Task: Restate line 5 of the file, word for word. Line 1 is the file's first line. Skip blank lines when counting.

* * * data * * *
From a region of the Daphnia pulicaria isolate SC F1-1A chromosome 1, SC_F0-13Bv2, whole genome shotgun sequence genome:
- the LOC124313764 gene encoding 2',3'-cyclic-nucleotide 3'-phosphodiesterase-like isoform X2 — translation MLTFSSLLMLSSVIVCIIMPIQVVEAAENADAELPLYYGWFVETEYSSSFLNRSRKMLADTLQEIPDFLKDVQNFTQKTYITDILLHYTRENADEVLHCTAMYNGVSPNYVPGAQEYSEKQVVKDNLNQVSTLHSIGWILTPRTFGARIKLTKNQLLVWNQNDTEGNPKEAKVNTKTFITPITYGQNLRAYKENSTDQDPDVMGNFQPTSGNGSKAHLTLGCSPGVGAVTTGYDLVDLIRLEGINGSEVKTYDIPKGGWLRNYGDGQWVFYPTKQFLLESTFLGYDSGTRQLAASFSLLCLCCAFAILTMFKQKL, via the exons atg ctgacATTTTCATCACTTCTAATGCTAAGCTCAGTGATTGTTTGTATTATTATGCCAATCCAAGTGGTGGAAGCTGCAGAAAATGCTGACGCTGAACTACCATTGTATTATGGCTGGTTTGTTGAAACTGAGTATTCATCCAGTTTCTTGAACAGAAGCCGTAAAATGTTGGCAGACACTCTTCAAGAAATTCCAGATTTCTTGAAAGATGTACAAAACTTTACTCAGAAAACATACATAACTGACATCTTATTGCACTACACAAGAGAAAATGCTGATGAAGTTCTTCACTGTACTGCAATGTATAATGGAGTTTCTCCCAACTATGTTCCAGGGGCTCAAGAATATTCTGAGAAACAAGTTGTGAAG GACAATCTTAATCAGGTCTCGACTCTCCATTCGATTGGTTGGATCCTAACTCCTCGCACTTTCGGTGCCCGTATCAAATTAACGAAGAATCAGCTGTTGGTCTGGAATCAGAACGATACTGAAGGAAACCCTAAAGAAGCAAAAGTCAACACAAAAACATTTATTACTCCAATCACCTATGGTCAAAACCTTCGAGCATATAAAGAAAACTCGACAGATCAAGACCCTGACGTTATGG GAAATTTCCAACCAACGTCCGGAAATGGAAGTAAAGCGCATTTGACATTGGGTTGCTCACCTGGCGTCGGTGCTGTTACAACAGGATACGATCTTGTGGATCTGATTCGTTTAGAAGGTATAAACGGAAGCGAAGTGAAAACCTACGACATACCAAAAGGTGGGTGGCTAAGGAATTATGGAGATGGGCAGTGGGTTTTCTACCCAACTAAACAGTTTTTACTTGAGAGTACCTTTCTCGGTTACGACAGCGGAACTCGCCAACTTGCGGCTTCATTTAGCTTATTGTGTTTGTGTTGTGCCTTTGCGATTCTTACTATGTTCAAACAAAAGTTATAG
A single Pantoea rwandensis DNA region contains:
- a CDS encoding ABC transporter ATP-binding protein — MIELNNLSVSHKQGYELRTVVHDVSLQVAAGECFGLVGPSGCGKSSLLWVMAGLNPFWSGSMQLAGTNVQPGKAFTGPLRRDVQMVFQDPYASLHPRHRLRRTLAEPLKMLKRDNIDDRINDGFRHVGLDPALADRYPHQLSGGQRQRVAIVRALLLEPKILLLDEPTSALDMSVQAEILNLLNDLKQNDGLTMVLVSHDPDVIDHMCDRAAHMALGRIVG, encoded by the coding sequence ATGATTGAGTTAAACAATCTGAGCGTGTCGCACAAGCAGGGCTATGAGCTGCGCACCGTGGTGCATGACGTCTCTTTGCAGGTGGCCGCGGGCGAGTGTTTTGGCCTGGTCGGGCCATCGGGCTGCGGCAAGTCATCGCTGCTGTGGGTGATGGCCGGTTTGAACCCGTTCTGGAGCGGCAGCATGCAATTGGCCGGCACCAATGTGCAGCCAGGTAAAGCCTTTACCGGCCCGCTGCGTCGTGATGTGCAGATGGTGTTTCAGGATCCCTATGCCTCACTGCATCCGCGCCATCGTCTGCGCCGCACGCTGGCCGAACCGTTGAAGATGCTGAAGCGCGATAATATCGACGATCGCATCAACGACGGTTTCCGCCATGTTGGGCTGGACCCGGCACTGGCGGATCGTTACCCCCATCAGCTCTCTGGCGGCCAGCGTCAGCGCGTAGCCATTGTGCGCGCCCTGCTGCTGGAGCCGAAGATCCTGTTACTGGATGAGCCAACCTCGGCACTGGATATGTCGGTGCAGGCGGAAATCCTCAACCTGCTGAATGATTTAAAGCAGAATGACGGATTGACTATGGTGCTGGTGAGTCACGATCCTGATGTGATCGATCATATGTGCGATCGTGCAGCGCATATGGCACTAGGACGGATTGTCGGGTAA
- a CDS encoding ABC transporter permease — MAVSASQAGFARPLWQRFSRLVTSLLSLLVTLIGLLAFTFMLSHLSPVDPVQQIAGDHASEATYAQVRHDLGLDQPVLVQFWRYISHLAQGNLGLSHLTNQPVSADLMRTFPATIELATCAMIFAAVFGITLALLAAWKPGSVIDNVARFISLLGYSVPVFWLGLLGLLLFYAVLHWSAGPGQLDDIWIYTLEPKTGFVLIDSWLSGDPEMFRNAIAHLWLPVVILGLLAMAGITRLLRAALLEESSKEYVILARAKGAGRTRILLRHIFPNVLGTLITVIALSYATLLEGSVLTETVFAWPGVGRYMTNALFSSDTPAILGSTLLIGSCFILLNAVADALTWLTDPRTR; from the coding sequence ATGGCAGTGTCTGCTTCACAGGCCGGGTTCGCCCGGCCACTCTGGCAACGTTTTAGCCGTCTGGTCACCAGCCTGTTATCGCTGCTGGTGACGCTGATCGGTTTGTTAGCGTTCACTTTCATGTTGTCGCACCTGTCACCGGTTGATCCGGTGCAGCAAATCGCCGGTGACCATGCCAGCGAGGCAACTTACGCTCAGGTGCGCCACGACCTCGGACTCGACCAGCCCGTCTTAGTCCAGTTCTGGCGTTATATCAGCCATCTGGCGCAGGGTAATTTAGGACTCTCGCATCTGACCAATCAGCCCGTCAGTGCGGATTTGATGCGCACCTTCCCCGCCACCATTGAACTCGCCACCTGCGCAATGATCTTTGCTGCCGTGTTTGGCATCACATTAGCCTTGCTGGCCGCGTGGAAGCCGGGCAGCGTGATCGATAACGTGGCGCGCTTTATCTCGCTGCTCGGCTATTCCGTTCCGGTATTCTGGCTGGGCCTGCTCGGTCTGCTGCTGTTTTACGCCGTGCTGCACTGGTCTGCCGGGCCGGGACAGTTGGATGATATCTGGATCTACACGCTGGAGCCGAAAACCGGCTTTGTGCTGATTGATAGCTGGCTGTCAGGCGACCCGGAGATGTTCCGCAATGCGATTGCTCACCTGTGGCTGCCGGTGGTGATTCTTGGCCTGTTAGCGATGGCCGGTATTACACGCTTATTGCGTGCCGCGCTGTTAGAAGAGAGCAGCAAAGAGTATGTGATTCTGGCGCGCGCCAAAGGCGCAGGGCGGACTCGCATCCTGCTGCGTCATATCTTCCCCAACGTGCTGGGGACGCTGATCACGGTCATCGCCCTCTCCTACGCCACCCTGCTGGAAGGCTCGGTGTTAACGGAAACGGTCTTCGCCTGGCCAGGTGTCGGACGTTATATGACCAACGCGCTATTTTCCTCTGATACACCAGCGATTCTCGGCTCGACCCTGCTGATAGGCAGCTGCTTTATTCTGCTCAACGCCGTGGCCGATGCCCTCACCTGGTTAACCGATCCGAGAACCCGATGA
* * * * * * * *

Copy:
- a CDS encoding ABC transporter permease — MAVSASQAGFARPLWQRFSRLVTSLLSLLVTLIGLLAFTFMLSHLSPVDPVQQIAGDHASEATYAQVRHDLGLDQPVLVQFWRYISHLAQGNLGLSHLTNQPVSADLMRTFPATIELATCAMIFAAVFGITLALLAAWKPGSVIDNVARFISLLGYSVPVFWLGLLGLLLFYAVLHWSAGPGQLDDIWIYTLEPKTGFVLIDSWLSGDPEMFRNAIAHLWLPVVILGLLAMAGITRLLRAALLEESSKEYVILARAKGAGRTRILLRHIFPNVLGTLITVIALSYATLLEGSVLTETVFAWPGVGRYMTNALFSSDTPAILGSTLLIGSCFILLNAVADALTWLTDPRTR; from the coding sequence ATGGCAGTGTCTGCTTCACAGGCCGGGTTCGCCCGGCCACTCTGGCAACGTTTTAGCCGTCTGGTCACCAGCCTGTTATCGCTGCTGGTGACGCTGATCGGTTTGTTAGCGTTCACTTTCATGTTGTCGCACCTGTCACCGGTTGATCCGGTGCAGCAAATCGCCGGTGACCATGCCAGCGAGGCAACTTACGCTCAGGTGCGCCACGACCTCGGACTCGACCAGCCCGTCTTAGTCCAGTTCTGGCGTTATATCAGCCATCTGGCGCAGGGTAATTTAGGACTCTCGCATCTGACCAATCAGCCCGTCAGTGCGGATTTGATGCGCACCTTCCCCGCCACCATTGAACTCGCCACCTGCGCAATGATCTTTGCTGCCGTGTTTGGCATCACATTAGCCTTGCTGGCCGCGTGGAAGCCGGGCAGCGTGATCGATAACGTGGCGCGCTTTATCTCGCTGCTCGGCTATTCCGTTCCGGTATTCTGGCTGGGCCTGCTCGGTCTGCTGCTGTTTTACGCCGTGCTGCACTGGTCTGCCGGGCCGGGACAGTTGGATGATATCTGGATCTACACGCTGGAGCCGAAAACCGGCTTTGTGCTGATTGATAGCTGGCTGTCAGGCGACCCGGAGATGTTCCGCAATGCGATTGCTCACCTGTGGCTGCCGGTGGTGATTCTTGGCCTGTTAGCGATGGCCGGTATTACACGCTTATTGCGTGCCGCGCTGTTAGAAGAGAGCAGCAAAGAGTATGTGATTCTGGCGCGCGCCAAAGGCGCAGGGCGGACTCGCATCCTGCTGCGTCATATCTTCCCCAACGTGCTGGGGACGCTGATCACGGTCATCGCCCTCTCCTACGCCACCCTGCTGGAAGGCTCGGTGTTAACGGAAACGGTCTTCGCCTGGCCAGGTGTCGGACGTTATATGACCAACGCGCTATTTTCCTCTGATACACCAGCGATTCTCGGCTCGACCCTGCTGATAGGCAGCTGCTTTATTCTGCTCAACGCCGTGGCCGATGCCCTCACCTGGTTAACCGATCCGAGAACCCGATGA